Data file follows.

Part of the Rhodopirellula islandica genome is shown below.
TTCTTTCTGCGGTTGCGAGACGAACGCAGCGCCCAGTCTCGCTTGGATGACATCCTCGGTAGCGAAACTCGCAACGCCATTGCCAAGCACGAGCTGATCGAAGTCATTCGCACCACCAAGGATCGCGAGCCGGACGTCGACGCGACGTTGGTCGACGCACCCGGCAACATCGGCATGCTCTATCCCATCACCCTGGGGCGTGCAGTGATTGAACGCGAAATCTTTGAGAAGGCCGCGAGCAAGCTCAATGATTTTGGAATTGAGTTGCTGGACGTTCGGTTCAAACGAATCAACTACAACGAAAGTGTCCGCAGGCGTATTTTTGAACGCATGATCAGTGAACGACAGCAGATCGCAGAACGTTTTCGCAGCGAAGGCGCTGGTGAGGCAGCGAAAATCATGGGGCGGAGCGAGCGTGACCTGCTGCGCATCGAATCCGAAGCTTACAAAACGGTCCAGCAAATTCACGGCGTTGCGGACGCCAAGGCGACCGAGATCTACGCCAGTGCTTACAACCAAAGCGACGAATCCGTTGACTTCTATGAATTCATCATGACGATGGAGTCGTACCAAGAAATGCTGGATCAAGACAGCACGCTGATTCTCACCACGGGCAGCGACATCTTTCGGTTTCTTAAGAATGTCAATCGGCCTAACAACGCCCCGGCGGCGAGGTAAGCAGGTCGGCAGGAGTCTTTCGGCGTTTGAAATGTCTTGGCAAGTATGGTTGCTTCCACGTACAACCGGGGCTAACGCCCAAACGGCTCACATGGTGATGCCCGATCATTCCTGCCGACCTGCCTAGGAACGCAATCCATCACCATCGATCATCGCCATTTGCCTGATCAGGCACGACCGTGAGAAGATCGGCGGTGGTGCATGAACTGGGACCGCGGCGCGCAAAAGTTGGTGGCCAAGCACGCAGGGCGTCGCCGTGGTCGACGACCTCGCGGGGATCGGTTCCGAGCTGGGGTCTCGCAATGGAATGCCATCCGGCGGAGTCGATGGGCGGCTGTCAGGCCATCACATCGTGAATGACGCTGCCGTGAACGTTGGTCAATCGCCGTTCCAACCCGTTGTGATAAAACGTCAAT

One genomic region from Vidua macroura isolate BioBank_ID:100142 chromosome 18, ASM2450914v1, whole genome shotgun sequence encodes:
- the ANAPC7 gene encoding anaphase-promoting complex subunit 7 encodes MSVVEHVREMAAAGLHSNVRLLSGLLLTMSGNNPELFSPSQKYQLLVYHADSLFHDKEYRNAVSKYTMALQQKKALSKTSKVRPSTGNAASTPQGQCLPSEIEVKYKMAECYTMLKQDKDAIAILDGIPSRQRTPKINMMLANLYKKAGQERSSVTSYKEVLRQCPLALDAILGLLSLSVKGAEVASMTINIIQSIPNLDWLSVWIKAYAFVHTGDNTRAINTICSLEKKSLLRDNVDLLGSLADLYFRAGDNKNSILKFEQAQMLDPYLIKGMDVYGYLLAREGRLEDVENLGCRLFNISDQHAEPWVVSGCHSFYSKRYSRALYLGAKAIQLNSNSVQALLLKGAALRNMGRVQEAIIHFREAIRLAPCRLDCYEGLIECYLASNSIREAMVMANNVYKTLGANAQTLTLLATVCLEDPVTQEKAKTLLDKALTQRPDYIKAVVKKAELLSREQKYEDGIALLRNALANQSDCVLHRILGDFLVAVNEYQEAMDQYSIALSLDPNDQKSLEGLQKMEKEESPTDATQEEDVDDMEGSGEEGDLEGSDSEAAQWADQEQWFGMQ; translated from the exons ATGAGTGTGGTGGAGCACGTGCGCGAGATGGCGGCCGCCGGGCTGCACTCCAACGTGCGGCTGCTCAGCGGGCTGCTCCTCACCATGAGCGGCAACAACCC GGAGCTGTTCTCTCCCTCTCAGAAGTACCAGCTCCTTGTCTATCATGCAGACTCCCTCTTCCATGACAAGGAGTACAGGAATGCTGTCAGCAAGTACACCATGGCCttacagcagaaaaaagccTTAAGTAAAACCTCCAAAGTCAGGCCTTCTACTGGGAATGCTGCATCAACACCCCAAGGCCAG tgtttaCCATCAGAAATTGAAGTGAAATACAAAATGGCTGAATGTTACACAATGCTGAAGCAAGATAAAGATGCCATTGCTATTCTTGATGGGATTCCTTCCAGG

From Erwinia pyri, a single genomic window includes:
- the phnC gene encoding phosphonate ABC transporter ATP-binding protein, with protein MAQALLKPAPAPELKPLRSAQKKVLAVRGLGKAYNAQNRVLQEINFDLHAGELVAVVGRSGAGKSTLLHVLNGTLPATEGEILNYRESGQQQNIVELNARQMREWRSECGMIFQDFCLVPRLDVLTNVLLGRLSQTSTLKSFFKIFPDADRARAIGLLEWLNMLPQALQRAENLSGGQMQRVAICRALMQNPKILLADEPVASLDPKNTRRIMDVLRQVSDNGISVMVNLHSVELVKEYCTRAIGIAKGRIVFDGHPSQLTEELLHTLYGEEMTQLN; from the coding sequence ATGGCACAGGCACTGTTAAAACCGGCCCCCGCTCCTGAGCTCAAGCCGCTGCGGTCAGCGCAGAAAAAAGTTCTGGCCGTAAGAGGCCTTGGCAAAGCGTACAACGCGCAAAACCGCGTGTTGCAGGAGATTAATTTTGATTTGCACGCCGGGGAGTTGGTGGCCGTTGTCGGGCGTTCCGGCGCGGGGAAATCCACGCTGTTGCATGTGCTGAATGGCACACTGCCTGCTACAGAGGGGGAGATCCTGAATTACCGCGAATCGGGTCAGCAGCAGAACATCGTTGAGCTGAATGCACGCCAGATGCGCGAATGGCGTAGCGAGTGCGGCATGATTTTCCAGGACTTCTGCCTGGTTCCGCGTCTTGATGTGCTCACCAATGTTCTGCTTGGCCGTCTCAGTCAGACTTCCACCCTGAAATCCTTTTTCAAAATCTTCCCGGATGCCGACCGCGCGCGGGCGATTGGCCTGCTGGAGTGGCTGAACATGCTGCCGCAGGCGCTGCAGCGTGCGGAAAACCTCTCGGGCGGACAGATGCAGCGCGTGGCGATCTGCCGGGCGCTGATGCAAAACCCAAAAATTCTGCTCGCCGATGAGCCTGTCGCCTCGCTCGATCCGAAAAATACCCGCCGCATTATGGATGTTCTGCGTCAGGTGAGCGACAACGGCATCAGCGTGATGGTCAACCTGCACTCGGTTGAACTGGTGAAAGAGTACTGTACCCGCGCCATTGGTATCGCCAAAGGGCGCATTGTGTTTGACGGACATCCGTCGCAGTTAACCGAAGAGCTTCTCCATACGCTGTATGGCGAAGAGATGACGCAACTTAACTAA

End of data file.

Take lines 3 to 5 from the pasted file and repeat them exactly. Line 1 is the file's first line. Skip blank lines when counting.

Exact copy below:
One genomic region from Vidua macroura isolate BioBank_ID:100142 chromosome 18, ASM2450914v1, whole genome shotgun sequence encodes:
- the ANAPC7 gene encoding anaphase-promoting complex subunit 7 encodes MSVVEHVREMAAAGLHSNVRLLSGLLLTMSGNNPELFSPSQKYQLLVYHADSLFHDKEYRNAVSKYTMALQQKKALSKTSKVRPSTGNAASTPQGQCLPSEIEVKYKMAECYTMLKQDKDAIAILDGIPSRQRTPKINMMLANLYKKAGQERSSVTSYKEVLRQCPLALDAILGLLSLSVKGAEVASMTINIIQSIPNLDWLSVWIKAYAFVHTGDNTRAINTICSLEKKSLLRDNVDLLGSLADLYFRAGDNKNSILKFEQAQMLDPYLIKGMDVYGYLLAREGRLEDVENLGCRLFNISDQHAEPWVVSGCHSFYSKRYSRALYLGAKAIQLNSNSVQALLLKGAALRNMGRVQEAIIHFREAIRLAPCRLDCYEGLIECYLASNSIREAMVMANNVYKTLGANAQTLTLLATVCLEDPVTQEKAKTLLDKALTQRPDYIKAVVKKAELLSREQKYEDGIALLRNALANQSDCVLHRILGDFLVAVNEYQEAMDQYSIALSLDPNDQKSLEGLQKMEKEESPTDATQEEDVDDMEGSGEEGDLEGSDSEAAQWADQEQWFGMQ; translated from the exons ATGAGTGTGGTGGAGCACGTGCGCGAGATGGCGGCCGCCGGGCTGCACTCCAACGTGCGGCTGCTCAGCGGGCTGCTCCTCACCATGAGCGGCAACAACCC GGAGCTGTTCTCTCCCTCTCAGAAGTACCAGCTCCTTGTCTATCATGCAGACTCCCTCTTCCATGACAAGGAGTACAGGAATGCTGTCAGCAAGTACACCATGGCCttacagcagaaaaaagccTTAAGTAAAACCTCCAAAGTCAGGCCTTCTACTGGGAATGCTGCATCAACACCCCAAGGCCAG tgtttaCCATCAGAAATTGAAGTGAAATACAAAATGGCTGAATGTTACACAATGCTGAAGCAAGATAAAGATGCCATTGCTATTCTTGATGGGATTCCTTCCAGG

From Erwinia pyri, a single genomic window includes: